If you’ve ever been sucker-punched, you might be familiar with the mix of emotions that I dealt with during the next five miles. No one EXPECTS to get sucker-punched. That’s the whole point of the sucker-punch, right? Well, because I failed to really look at the elevation profile on the map, I didn’t EXPECT there to be 3,500 feet of elevation gain right out of the gate. Lots of emotions coursed through me during the next five miles: betrayal, nausea, fear. More than anything, I felt as though I was finally feeling what it was to bite off more than I could chew.
Beau smiled, hiked ever upward, and took pictures of me while I dry-heaved and faced the inevitable return of the grease-filled burger I had eaten an hour prior.
We stopped at Campsite 113 for the evening, dutifully setting up our tents and making dinner while we rested our legs and hoped that tomorrow would bring fewer uphill climbs.
I evidently had much to learn about the Great Smoky Mountains and the Appalachian Trail in general. The only constant is the uphill and the screaming plea of relief from your feet that have felt like ground beef for the last few miles.
But Beau smiled, hiked ever upward, and made conversations on the uphills, something I could only find the energy for about a quarter of the time. We never ran out of things to talk about, which hardly surprised me. Neither one of us had remained quiet since we became friends.
We talked about podcasts and the Free Solo movie. We discussed the idea that maybe Edward Abbey was kind of a dick sometimes and we compared premature opinions about next year’s elections.
Saturday brought us less elevation, and more scenery. We watched the leaves that had turned clash noticeably with the ones that still desperately clung to life. The green tunnel enveloped us at times and made the views less frequent. Being trapped in a cocoon of filtered green light is an experience that is too often overlooked or thrown aside in favor of scenic views and classic overlooks.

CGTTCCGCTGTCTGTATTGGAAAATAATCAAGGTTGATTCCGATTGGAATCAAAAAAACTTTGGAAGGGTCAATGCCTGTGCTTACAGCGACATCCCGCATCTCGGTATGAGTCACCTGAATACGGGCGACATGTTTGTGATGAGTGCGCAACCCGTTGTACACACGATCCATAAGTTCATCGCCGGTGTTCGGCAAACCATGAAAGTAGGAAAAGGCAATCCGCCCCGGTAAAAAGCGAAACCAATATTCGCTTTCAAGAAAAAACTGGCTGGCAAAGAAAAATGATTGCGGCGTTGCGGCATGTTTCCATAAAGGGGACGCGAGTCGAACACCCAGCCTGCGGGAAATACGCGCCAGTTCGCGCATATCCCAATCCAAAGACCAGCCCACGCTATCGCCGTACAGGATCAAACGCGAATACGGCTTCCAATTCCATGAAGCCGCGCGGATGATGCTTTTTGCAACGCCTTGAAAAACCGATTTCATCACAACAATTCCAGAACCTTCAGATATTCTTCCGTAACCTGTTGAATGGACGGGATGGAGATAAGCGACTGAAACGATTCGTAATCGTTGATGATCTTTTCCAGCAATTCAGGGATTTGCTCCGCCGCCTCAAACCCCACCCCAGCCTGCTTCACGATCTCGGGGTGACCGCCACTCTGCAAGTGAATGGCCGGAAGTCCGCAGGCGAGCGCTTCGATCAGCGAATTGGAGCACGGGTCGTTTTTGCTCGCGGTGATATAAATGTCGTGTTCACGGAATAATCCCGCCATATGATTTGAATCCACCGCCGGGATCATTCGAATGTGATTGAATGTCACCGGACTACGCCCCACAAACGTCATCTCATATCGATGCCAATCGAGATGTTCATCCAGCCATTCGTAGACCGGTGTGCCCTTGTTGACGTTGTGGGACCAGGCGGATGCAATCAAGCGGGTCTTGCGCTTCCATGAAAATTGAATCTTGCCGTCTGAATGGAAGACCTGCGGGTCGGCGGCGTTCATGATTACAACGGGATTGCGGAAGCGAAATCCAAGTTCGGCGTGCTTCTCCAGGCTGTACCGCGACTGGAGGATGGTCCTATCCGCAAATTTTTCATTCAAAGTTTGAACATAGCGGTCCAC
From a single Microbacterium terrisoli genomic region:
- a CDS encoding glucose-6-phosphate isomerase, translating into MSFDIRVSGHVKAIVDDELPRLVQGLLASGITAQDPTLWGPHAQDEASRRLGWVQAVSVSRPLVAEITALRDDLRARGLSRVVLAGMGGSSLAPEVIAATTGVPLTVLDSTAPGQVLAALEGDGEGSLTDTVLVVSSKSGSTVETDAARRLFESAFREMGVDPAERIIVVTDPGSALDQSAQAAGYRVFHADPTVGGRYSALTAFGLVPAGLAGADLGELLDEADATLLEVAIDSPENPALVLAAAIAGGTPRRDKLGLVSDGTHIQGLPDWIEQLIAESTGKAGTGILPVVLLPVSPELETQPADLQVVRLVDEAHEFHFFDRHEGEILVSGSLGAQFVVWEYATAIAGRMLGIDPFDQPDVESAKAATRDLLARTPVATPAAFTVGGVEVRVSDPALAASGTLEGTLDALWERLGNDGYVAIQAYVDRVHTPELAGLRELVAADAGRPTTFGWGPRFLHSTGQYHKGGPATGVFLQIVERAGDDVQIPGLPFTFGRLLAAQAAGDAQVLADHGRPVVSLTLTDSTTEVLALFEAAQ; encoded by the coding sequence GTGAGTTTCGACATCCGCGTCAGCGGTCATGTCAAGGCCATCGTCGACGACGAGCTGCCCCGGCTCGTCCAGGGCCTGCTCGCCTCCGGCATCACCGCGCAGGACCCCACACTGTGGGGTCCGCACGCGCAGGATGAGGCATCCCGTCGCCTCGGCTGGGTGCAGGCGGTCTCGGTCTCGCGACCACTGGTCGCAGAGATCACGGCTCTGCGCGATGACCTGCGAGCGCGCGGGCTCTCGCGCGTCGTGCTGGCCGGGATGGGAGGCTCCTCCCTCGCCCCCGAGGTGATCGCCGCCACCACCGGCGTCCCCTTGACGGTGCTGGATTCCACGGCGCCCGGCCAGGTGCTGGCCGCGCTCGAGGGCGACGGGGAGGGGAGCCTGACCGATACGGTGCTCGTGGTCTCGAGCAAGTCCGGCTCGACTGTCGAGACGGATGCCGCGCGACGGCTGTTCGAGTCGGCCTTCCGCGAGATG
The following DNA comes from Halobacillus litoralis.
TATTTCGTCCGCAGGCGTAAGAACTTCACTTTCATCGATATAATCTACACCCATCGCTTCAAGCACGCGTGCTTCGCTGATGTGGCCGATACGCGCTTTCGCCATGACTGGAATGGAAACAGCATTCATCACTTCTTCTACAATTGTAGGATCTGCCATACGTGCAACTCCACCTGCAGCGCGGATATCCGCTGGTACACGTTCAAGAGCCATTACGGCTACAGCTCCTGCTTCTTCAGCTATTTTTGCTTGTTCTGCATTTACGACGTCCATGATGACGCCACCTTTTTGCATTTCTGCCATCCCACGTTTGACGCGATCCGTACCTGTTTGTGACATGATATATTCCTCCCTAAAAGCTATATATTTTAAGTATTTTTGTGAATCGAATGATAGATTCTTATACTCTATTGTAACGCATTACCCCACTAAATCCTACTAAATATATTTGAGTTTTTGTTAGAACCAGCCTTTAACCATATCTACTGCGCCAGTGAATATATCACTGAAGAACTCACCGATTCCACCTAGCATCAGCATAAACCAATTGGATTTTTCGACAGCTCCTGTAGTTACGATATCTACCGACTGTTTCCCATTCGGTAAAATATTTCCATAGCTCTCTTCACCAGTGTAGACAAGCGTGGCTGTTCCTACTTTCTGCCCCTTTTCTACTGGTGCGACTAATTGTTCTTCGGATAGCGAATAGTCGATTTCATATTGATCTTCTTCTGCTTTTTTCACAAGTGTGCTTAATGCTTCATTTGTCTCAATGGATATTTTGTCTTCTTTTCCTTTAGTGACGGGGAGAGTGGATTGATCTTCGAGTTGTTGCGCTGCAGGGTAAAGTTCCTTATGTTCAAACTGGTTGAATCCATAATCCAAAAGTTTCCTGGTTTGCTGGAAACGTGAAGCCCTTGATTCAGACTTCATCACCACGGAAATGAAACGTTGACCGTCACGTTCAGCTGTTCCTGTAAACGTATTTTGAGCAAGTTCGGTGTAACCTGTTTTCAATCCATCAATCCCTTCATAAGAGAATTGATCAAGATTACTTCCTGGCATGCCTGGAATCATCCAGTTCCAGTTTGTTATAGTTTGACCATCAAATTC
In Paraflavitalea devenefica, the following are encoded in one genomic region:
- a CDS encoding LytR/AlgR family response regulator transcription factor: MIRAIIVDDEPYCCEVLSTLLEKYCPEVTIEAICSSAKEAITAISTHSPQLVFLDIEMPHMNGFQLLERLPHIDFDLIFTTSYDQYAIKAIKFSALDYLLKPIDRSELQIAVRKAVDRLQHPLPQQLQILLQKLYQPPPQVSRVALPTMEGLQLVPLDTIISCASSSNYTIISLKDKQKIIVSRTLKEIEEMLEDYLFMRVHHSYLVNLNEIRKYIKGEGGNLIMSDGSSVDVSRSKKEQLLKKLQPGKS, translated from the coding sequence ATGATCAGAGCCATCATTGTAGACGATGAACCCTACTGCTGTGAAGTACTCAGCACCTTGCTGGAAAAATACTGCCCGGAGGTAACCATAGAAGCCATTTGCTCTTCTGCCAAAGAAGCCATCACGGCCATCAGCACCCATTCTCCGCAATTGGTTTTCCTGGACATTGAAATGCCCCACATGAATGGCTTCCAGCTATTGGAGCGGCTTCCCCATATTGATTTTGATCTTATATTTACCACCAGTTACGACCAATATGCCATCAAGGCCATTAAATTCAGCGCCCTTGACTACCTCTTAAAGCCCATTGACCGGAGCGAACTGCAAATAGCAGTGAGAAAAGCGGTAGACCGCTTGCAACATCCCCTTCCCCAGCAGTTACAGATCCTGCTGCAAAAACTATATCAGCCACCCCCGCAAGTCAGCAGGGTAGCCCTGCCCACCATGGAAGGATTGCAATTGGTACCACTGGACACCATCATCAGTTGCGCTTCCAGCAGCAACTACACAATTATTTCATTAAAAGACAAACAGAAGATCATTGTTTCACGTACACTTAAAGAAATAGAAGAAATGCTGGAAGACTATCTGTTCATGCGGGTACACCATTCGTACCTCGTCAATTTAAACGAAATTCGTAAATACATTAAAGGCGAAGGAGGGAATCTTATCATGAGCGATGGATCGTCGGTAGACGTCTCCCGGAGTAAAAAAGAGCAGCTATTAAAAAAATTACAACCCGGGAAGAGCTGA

Saturday night brought us to Derrick Knob Shelter, where we met a collection of weekend warriors like ourselves, dedicated section hikers, and one hiker in the middle of a flip-flop, bound for Harpers Ferry. We talked about why we were all on the path while the stars poked their pinholes in the sky above us, one by one.
Beau and I walked (read: hobbled) into the parking area at Clingmans Dome the following day around noon. We were once again surrounded by the sights, sounds, and smells of the world off trail. We hadn’t even been gone long enough to forget them. We limped up the hill to the observation deck and attempted to stifle our pride when people pointed out ridgelines and mountain features in the distance.
“I hiked that,” we told ourselves. “I climbed that mountain.”
But, like most Type 2 fun, I think it’s a little better, a little sweeter, when I catch its glimpse in the rearview, primarily because I didn’t have to do it alone. For what seemed like the 1,000th time, I found myself being grateful that Beau was there.
“That was rough,” Beau said as we collapsed into booths at a downtown pizza joint after recovering our vehicles. “How do you feel? About the trail and all.”
“More nervous than ever, Beau.” I massaged the cramp building in my calf and debated the merit of pineapple on my pie. “But I know where my weak spots are now, and I think I know where my walls are.”
“That’s about what I figured. I think you’ll be fine. Here’s to Type 2 fun.”
“To Type 2 fun.”
“And to friends worth having it with.”
P.S. It goes without saying that Beau is a much better photographer than I am; see the evidence provided above. Feel free to check his other photography out, links will be on my social media pages!
This website contains affiliate links, which means The Trek may receive a percentage of any product or service you purchase using the links in the articles or advertisements. The buyer pays the same price as they would otherwise, and your purchase helps to support The Trek's ongoing goal to serve you quality backpacking advice and information. Thanks for your support!
To learn more, please visit the About This Site page.